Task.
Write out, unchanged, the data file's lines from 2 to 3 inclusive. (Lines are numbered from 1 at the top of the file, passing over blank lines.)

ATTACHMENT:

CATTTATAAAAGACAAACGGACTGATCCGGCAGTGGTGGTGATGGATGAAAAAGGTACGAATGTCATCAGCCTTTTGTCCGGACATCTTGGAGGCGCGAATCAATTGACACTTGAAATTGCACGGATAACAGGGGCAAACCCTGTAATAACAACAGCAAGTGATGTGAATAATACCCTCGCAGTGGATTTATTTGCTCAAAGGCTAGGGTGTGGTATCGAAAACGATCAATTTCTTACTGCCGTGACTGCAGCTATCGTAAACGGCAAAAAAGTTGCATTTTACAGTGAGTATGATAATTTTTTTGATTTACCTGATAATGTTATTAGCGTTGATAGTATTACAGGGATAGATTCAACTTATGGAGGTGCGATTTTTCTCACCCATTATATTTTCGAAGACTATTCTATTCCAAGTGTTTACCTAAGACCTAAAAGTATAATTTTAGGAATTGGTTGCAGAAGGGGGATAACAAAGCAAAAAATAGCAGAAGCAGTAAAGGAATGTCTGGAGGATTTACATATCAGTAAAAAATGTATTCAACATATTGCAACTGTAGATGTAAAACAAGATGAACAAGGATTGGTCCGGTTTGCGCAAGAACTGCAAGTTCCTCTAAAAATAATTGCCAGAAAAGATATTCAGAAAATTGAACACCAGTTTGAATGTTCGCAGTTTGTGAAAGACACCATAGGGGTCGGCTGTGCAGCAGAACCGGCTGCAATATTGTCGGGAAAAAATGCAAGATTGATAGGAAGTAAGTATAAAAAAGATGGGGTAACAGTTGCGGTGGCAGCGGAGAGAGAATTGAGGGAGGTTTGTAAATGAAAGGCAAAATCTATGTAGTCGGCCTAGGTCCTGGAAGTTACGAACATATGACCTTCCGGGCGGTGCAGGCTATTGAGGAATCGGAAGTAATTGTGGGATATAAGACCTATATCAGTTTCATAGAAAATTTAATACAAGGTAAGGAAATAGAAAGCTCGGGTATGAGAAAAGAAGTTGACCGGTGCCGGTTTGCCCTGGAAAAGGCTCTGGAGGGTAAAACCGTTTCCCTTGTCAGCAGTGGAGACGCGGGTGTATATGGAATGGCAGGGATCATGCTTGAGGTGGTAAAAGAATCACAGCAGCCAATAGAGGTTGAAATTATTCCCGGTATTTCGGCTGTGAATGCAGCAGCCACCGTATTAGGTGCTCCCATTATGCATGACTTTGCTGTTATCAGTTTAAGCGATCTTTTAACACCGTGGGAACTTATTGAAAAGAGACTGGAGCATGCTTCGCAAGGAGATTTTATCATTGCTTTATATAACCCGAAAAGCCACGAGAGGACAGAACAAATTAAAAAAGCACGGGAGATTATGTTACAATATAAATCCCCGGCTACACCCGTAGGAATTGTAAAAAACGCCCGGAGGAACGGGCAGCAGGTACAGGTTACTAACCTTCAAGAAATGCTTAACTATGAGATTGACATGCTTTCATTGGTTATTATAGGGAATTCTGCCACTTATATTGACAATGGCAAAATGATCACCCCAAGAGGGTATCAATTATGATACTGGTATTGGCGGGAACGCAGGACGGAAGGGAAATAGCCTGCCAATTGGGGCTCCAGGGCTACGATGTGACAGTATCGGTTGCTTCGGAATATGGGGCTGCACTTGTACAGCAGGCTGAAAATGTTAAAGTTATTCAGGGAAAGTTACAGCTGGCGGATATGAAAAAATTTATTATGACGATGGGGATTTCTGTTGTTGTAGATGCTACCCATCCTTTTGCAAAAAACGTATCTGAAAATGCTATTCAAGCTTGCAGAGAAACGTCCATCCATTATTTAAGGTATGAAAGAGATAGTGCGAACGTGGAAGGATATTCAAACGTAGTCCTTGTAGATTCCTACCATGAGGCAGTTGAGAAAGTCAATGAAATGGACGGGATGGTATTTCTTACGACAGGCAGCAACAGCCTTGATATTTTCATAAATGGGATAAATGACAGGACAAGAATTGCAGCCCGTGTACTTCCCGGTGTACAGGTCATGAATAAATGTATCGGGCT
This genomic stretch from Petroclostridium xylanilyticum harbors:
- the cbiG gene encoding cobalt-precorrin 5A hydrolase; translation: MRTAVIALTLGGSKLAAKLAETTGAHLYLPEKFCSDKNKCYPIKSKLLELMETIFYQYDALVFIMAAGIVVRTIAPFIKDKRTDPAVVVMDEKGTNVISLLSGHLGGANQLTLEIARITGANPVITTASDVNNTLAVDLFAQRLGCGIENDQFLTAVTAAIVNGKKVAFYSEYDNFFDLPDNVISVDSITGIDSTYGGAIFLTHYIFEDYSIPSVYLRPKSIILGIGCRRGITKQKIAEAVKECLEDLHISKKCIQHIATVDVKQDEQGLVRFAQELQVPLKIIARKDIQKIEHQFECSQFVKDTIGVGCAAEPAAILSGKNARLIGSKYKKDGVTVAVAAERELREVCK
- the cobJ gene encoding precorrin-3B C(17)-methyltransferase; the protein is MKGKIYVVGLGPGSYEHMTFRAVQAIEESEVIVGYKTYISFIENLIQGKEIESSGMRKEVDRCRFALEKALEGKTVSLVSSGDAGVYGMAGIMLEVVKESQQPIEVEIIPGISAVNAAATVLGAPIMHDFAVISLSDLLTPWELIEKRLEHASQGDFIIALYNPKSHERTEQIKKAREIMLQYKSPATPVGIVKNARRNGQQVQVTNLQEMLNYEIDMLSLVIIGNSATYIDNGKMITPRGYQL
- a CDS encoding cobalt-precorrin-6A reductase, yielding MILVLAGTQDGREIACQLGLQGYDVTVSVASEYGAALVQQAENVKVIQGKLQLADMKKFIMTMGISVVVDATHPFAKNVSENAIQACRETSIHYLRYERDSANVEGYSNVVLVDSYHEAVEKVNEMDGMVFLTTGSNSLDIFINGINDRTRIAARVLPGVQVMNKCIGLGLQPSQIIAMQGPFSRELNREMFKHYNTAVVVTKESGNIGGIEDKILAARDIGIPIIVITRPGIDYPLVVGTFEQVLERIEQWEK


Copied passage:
This genomic stretch from Petroclostridium xylanilyticum harbors:
- the cbiG gene encoding cobalt-precorrin 5A hydrolase; translation: MRTAVIALTLGGSKLAAKLAETTGAHLYLPEKFCSDKNKCYPIKSKLLELMETIFYQYDALVFIMAAGIVVRTIAPFIKDKRTDPAVVVMDEKGTNVISLLSGHLGGANQLTLEIARITGANPVITTASDVNNTLAVDLFAQRLGCGIENDQFLTAVTAAIVNGKKVAFYSEYDNFFDLPDNVISVDSITGIDSTYGGAIFLTHYIFEDYSIPSVYLRPKSIILGIGCRRGITKQKIAEAVKECLEDLHISKKCIQHIATVDVKQDEQGLVRFAQELQVPLKIIARKDIQKIEHQFECSQFVKDTIGVGCAAEPAAILSGKNARLIGSKYKKDGVTVAVAAERELREVCK